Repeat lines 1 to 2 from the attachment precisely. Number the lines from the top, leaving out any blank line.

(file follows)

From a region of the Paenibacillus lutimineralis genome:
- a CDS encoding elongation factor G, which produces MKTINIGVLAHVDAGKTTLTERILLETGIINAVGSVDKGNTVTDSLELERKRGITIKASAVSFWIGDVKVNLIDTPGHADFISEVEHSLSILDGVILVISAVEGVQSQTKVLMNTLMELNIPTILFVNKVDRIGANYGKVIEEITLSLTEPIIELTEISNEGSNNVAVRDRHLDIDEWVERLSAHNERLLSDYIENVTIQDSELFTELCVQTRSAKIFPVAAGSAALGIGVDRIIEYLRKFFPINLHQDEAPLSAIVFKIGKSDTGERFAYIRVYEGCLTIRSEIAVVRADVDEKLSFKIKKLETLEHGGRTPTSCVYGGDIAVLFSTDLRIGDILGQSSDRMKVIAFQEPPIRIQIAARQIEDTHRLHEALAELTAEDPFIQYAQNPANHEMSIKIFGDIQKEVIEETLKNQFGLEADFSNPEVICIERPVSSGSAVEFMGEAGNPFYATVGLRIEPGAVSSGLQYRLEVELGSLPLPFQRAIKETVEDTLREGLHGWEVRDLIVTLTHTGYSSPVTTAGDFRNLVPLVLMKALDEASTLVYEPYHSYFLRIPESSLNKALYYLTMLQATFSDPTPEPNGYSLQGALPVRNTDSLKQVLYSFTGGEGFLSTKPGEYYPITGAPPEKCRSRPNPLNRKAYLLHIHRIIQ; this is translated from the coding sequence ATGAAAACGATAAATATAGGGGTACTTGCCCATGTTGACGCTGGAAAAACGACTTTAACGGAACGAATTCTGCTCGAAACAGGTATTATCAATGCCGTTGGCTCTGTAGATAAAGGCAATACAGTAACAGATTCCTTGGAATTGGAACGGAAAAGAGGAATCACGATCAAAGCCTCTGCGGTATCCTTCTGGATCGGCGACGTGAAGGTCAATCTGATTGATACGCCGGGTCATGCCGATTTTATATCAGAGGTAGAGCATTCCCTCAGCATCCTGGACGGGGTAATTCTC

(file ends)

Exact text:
From a region of the Paenibacillus lutimineralis genome:
- a CDS encoding elongation factor G, which produces MKTINIGVLAHVDAGKTTLTERILLETGIINAVGSVDKGNTVTDSLELERKRGITIKASAVSFWIGDVKVNLIDTPGHADFISEVEHSLSILDGVILVISAVEGVQSQTKVLMNTLMELNIPTILFVNKVDRIGANYGKVIEEITLSLTEPIIELTEISNEGSNNVAVRDRHLDIDEWVERLSAHNERLLSDYIENVTIQDSELFTELCVQTRSAKIFPVAAGSAALGIGVDRIIEYLRKFFPINLHQDEAPLSAIVFKIGKSDTGERFAYIRVYEGCLTIRSEIAVVRADVDEKLSFKIKKLETLEHGGRTPTSCVYGGDIAVLFSTDLRIGDILGQSSDRMKVIAFQEPPIRIQIAARQIEDTHRLHEALAELTAEDPFIQYAQNPANHEMSIKIFGDIQKEVIEETLKNQFGLEADFSNPEVICIERPVSSGSAVEFMGEAGNPFYATVGLRIEPGAVSSGLQYRLEVELGSLPLPFQRAIKETVEDTLREGLHGWEVRDLIVTLTHTGYSSPVTTAGDFRNLVPLVLMKALDEASTLVYEPYHSYFLRIPESSLNKALYYLTMLQATFSDPTPEPNGYSLQGALPVRNTDSLKQVLYSFTGGEGFLSTKPGEYYPITGAPPEKCRSRPNPLNRKAYLLHIHRIIQ; this is translated from the coding sequence ATGAAAACGATAAATATAGGGGTACTTGCCCATGTTGACGCTGGAAAAACGACTTTAACGGAACGAATTCTGCTCGAAACAGGTATTATCAATGCCGTTGGCTCTGTAGATAAAGGCAATACAGTAACAGATTCCTTGGAATTGGAACGGAAAAGAGGAATCACGATCAAAGCCTCTGCGGTATCCTTCTGGATCGGCGACGTGAAGGTCAATCTGATTGATACGCCGGGTCATGCCGATTTTATATCAGAGGTAGAGCATTCCCTCAGCATCCTGGACGGGGTAATTCTC